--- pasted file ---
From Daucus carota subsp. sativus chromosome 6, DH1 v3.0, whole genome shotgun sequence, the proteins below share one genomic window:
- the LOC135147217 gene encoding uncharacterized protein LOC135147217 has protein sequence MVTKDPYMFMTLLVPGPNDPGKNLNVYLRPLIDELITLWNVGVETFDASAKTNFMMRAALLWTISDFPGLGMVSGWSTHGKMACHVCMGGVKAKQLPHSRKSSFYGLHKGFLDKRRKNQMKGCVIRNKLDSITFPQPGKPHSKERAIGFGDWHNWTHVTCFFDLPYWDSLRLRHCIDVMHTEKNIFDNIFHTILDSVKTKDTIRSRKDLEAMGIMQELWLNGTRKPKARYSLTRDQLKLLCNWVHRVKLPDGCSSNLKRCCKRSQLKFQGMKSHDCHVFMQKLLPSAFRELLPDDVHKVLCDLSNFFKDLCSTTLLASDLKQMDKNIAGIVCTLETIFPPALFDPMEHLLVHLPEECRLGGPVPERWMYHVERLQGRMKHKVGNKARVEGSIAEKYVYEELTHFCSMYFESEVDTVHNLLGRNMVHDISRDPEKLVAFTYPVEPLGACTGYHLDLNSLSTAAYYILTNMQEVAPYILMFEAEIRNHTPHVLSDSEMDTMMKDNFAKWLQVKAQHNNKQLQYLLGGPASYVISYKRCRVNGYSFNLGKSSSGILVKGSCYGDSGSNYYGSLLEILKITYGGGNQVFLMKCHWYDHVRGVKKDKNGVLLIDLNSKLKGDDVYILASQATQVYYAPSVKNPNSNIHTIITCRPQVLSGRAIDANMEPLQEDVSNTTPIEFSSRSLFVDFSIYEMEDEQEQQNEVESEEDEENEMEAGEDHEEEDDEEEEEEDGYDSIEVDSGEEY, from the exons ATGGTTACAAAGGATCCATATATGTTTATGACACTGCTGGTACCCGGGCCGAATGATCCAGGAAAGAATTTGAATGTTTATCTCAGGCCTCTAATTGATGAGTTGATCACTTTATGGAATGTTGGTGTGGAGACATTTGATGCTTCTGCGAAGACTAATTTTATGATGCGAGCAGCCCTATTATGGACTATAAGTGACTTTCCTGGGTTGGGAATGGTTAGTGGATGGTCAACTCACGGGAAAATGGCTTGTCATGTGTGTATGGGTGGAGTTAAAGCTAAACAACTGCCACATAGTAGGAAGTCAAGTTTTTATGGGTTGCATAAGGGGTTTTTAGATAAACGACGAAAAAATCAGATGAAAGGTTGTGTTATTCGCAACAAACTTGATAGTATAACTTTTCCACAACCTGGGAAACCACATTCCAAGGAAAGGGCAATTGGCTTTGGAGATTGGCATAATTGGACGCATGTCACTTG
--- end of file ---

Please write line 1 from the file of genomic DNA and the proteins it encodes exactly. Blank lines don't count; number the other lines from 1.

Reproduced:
From Daucus carota subsp. sativus chromosome 6, DH1 v3.0, whole genome shotgun sequence, the proteins below share one genomic window: